In 2005,  Flores Valles introduced Adiprol, a new fume hood providing high chemical resistance and a total fire proof property designed specifically for use in schools and universities.

Flores Valles’ Adriprol fume hood for use in schools and universities.

In 2007, Lab Crafters introduced the Air-Prentice fume hood, a variation of the Air Sentry fume hood specifically designed for academic science laboratories. This fume hood was designed to offer excellent performance at a price appropriate for academia.

Lab Crafters Air-Prentice

In 2008, Erlab presented their new Greenfumehood technology for the first time at Pittcon. Greenfumehood technology marked a new generation of fume hoods designed primarily to be safe, energy-efficient, cost effective and environmentally friendly.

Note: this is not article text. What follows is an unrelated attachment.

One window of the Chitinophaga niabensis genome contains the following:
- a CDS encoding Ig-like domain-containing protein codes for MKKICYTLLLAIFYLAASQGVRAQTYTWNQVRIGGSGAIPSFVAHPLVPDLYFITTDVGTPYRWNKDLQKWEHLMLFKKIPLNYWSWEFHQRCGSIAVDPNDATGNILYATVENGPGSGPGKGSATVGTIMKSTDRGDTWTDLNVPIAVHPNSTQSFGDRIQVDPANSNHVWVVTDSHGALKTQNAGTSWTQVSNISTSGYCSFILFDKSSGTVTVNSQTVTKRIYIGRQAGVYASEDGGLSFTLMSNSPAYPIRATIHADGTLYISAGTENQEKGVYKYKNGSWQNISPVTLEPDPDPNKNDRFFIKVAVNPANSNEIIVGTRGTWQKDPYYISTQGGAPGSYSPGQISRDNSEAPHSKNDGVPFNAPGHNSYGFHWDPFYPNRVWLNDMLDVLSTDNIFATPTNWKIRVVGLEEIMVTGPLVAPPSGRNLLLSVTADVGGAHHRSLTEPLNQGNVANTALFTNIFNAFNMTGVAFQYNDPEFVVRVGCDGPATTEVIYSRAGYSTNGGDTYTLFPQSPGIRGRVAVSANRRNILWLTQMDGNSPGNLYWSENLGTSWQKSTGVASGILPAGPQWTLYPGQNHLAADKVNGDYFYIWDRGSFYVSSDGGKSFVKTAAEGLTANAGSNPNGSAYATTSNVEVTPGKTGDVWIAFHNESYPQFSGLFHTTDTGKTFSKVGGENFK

In 2009, Thermo Fisher Scientific launched its own energy-efficient fume hoods, the Hamilton Infinity fume hoods. These fume hoods incorporated an AutoSash feature designed to maximize laboratory safety by ensuring correct sash positioning with an extra trough positioned at the front of the unit to catch any spills.

Thermo Fisher Scientific’s Hamilton Infinity fume hood.

Also in 2009, AirClean Systems began selling the Independence ductless fume hood. This device incorporated a Silconazne filtration system that offered advances in gas phase filtration, filtration monitoring, airflow control and monitoring, and user-friendly operator interaction to make the unit one of the safest in the world.

Air Clean Systems’ Independence ductless fume hood.